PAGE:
In the days leading to the 2017 NHL Draft presented by adidas at United Center in Chicago on June 23-24, NHL.com will break down the top prospects by position. Today: The top left wings available.
There's plenty of speed and power among the top left wings eligible for the 2017 NHL Draft.
At the top of the list is Klim Kostin (6-foot-2, 207 pounds) of Dynamo Moscow in Russia, despite the fact he missed most of the season because of shoulder surgery in January. He played with the injury for Russia in the Canadian Hockey League Canada Russia Series in November and had two points (one goal, one assist) in five games. Kostin, who can play center or wing, is No. 1 on NHL Central Scouting's final ranking of international skaters.
There were 17 Russia-born players selected for the second straight year in the 2016 draft, and that trend should continue this season with at least nine Russia-born players projected to be first- or second-round selections, according to NHL Central Scouting.
Here are NHL.com's top 10 left wings eligible for the 2017 NHL Draft:
Kostin has a good combination of size, mobility and puckhandling skills, is effective in high-traffic areas and hard to knock off the puck. He had seven points (four goals, three assists) in five games and was captain for bronze medal-winning Russia at the 2016 Ivan Hlinka Memorial Cup in August. He was selected No. 1 by Kootenay of the Western Hockey League in the 2016 CHL import draft.
Vesalainen (6-4, 209) is a power forward with highly regarded offensive skills who can play left or right wing and is No. 7 in Central Scouting's final ranking of international skaters. He split the season between Frolunda in the Swedish Hockey League and HFK in Liiga, the top league in his native Finland, and had a combined seven points (two goals, five assists) in 35 games. He led all scorers at the 2017 IIHF World Under-18 Championship with 13 points (six goals, seven assists) in seven games for silver medal-winning Finland. He was named the best forward and most valuable player at the tournament.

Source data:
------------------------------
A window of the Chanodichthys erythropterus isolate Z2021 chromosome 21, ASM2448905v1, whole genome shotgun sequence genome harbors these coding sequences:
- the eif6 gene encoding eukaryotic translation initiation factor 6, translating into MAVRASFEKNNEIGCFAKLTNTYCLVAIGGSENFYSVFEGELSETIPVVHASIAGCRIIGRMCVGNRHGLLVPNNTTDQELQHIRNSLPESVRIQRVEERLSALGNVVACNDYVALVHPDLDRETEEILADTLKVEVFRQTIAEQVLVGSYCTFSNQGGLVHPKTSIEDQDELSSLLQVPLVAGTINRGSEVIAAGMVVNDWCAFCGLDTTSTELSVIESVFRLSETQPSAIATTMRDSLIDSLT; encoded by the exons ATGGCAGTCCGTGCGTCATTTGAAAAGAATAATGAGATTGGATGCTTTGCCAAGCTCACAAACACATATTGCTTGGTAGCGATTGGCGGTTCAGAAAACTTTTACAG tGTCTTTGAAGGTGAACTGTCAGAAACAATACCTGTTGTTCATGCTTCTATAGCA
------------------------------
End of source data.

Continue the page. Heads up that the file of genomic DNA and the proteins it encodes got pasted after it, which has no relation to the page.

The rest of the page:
Robertson (6-2, 195) is No. 14 on Central Scouting's final ranking of North American skaters. He had 81 points (42 goals, 39 assists) in 68 games, and showcased great hockey sense, a strong feel for the game and is an excellent finisher around the net.
Comtois (6-2, 206) finished his season strong, with 19 points (eight goals, 11 assists) in his final 20 regular-season games, and is No. 30 on Central Scouting's final ranking of North American skaters. For the season he had 51 points (22 goals, 29 assists) in 64 games. He also played center this season and won 52.4 percent of his faceoffs (305 of 582).
Ratcliffe (6-6, 200) plays a similar style to New York Rangers forward Rick Nash. No. 15 on Central Scouting's final ranking of North American skaters, Ratcliffe has shown good hockey sense and a soft touch around the net. He can make plays on the rush while using his size, strength, and reach to be a threat on the cycle. He had 54 points (28 goals, 26 assists) in 67 games.
The University of North Dakota recruit was No. 24 on Central Scouting's final ranking of North American skaters. Mismash (6-0, 180) led USA Hockey's National Team Development Program under-18 team with 61 points (26 goals, 35 assists) in 65 games, and had eight points (three goals, five assists) in seven games to help the United States win the gold medal at the World U-18.
The right-handed shot is No. 28 on Central Scouting's final ranking of North American skaters. He started his second WHL season with Moose Jaw and was traded to Prince George on Jan. 5. He had 69 points (29 goals, 40 assists) in 71 games. Popugaev (6-5, 218) has a combination of size and skill, and is capable of using his reach very well.
Formenton (6-1, 165) finished 10th among Ontario Hockey League rookies with 34 points (16 goals, 18 assists) in 65 games. A strong 200-foot player with good size and excellent skating ability, Formenton can generate scoring opportunities off the rush or below the dots in the offensive zone. He's No. 29 in Central Scouting's final ranking of North American skaters.
The youngest brother of New York Islanders forward Ryan Strome and Arizona Coyotes forward Dylan Strome, Matthew also happens to be the biggest and strongest. Strome (6-3, 206) is good at protecting and cycling the puck, and led Hamilton with 62 points (34 goals, 28 assists) and 10 power-play goals in 66 games. He's No. 33 in Central Scouting's final ranking of North American skaters.
Gadjovich (6-1, 198) had 74 points (46 goals, 28 assists) in 60 games. He likes to set up in front of the net to provide screens, battles hard and is tough along the wall. He's No. 39 on Central Scouting's final ranking of North American skaters.